Tag Archives: design

Penguin 75: An AIGANY Panel

As I’ve mentioned before, this year is a great time to join the Penguin team – it’s the 75th anniversary of the classic paperback publisher.  Since (of course!) I feel that Penguin’s greatest strength is its design and branding philosophy, I wasn’t going to miss the chance to hear about it from some of the best creative brains in the company at last Thursday’s AIGA panel.

First of all, can I just say that AIGA kicked off the event with some hilarious and heavily-accented (do those two things go together?) moderators!  Board member Matteo Bologna, founder and president of Mucca Design Corporation, introduced Roberto de Vicq de Cumptich, an amazing book designer and creative director in his own right. You may know him as the creator of the children’s book Bembo’s Zoo (don’t miss the amazing online version!), which always reminds me of the best Type II project anyone could produce. I mean, it’s the same concept as your standard “play with letterforms” exercise, but blows every student out of the water.

Anyway, Bologna and de Cumptich got the crowd warmed up for what would continue to be a very witty discussion on the process of book cover design.

The featured guest of the evening was Paul Buckley, Executive VP and Creative Director of Penguin, not to mention editor of the featured Penguin 75 book.  Aside from jokes about his former ’90s mullet and current “Penguin-esque” bald look, Buckley had some seriously enlightening things to say about the evolution of covers.  Since Buckley was/is an illustrator as well (that’s his first love and original life plan), he’s passionate about integrating art and design, and pushing the limits of how the two can transform the surface of a book.  Although he oversees hundreds of titles per year, you can still see his mark on the direction of new and old classics, such as the mind-blowingly AWESOME Penguin Ink series featuring tattoo artists.

Bridget Jones’ Diary, illustrated by Tara McPherson

Moon Palace, illustrated by Grez at Kings Avenue Tattoo

Two of Paul’s designers also took the stage: Gregg Kulick, whose punk-rock meets kitsch sensibility is just as cool on book covers as it is on show posters, and Jim Tierney, whom you may recognize from my last post (um, what a coincidence! We’ve met! We started Penguin the same day! I really did not put any of it together until I got to this event!).  One of the most surprising things about their talks is that they showed a lot of their past work – what they did as a student, where they went after graduating, that sort of thing.  It’s both encouraging to see one’s style evolves after graduation, and intimidating that they were just as talented then.  I’m at home redo-ing my senior projects, but these dudes? Publication-ready from the start.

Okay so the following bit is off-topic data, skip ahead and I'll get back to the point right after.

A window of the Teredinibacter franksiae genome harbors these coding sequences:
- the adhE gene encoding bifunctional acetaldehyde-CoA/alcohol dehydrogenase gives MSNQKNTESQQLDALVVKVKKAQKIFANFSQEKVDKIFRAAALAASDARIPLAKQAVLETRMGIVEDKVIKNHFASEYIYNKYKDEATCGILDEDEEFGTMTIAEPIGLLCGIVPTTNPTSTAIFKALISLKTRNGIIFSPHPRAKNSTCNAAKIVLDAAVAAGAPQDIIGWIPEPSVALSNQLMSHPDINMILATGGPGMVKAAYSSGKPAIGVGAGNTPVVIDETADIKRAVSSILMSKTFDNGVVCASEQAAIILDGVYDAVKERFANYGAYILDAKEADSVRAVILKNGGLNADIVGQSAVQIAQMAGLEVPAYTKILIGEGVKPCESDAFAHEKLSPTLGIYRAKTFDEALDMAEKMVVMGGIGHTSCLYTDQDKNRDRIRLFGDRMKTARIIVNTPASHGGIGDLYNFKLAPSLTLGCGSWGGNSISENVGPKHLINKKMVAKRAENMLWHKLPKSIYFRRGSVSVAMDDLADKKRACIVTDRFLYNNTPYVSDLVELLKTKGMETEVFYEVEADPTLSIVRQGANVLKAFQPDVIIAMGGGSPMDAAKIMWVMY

I spent most of the evening astounded by how many completely different versions of adult covers get made before the final is approved.  Penguin 75 showcases these shelved variations, with added commentary from the designers and authors involved. Interestingly, some of the essays are brutally honest, such as (the guru of Minnesota Lutherans) Garrison Keillor’s scathing review of his cover, Love Me.

So it was only appropriate that they brought up an author, A.M. Homes, to comment, improv-style, on the unseen covers of her novel, This Book Will Save Your Life.  I give her major props for going up in front of an auditorium of judgy discerning designers to talk about the subject they know most.  And she really held her own, keeping it light, funny and honest, and still sounding intelligent.  The panel added their “insider’s view” of the evolution of her cover, and while any number of the versions could have worked well, I think they ended up with a great result.

This Book Will Save Your Life, hardcover and paperback covers

I’m looking forward to reading the rest of Penguin 75 soon… can’t wait to hear what more authors have to say about their classics!

Designers Of The Day

Today, I’m obsessing over…

1. Geoff McFetridge

My first “find”, which I snagged from a take shelf (read: free books) on my way in to work, made up for everything that was hideous about the slush pile this morning.  I have no idea why this profile on McFetridge (published as part of a series of designers by Gas As Interface) was in the office, but we are absolutely lovin’ it.  While this L.A.-based designer with Champion Graphics creates everything from graphic posters to motion graphics/titles for films, I’m particularly loving his original wallpaper prints.